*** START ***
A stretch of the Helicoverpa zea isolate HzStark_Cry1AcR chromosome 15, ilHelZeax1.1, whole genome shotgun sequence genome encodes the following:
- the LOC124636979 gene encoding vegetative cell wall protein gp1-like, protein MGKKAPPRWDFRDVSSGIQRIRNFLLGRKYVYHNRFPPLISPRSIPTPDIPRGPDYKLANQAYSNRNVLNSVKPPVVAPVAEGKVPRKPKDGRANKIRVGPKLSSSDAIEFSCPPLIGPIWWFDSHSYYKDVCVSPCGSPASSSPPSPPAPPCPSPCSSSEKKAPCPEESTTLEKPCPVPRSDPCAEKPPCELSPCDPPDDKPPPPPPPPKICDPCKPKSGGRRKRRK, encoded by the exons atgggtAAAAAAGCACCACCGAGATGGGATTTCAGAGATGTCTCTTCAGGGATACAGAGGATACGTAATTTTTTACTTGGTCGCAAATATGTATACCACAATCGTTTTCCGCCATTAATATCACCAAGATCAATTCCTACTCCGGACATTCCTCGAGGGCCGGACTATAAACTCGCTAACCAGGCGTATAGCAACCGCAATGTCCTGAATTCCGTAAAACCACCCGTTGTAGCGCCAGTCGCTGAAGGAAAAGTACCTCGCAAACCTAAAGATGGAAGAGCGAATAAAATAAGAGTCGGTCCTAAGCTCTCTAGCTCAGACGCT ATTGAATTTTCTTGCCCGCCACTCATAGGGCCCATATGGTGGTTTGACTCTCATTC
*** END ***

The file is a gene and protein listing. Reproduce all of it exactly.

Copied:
A stretch of the Helicoverpa zea isolate HzStark_Cry1AcR chromosome 15, ilHelZeax1.1, whole genome shotgun sequence genome encodes the following:
- the LOC124636979 gene encoding vegetative cell wall protein gp1-like, protein MGKKAPPRWDFRDVSSGIQRIRNFLLGRKYVYHNRFPPLISPRSIPTPDIPRGPDYKLANQAYSNRNVLNSVKPPVVAPVAEGKVPRKPKDGRANKIRVGPKLSSSDAIEFSCPPLIGPIWWFDSHSYYKDVCVSPCGSPASSSPPSPPAPPCPSPCSSSEKKAPCPEESTTLEKPCPVPRSDPCAEKPPCELSPCDPPDDKPPPPPPPPKICDPCKPKSGGRRKRRK, encoded by the exons atgggtAAAAAAGCACCACCGAGATGGGATTTCAGAGATGTCTCTTCAGGGATACAGAGGATACGTAATTTTTTACTTGGTCGCAAATATGTATACCACAATCGTTTTCCGCCATTAATATCACCAAGATCAATTCCTACTCCGGACATTCCTCGAGGGCCGGACTATAAACTCGCTAACCAGGCGTATAGCAACCGCAATGTCCTGAATTCCGTAAAACCACCCGTTGTAGCGCCAGTCGCTGAAGGAAAAGTACCTCGCAAACCTAAAGATGGAAGAGCGAATAAAATAAGAGTCGGTCCTAAGCTCTCTAGCTCAGACGCT ATTGAATTTTCTTGCCCGCCACTCATAGGGCCCATATGGTGGTTTGACTCTCATTC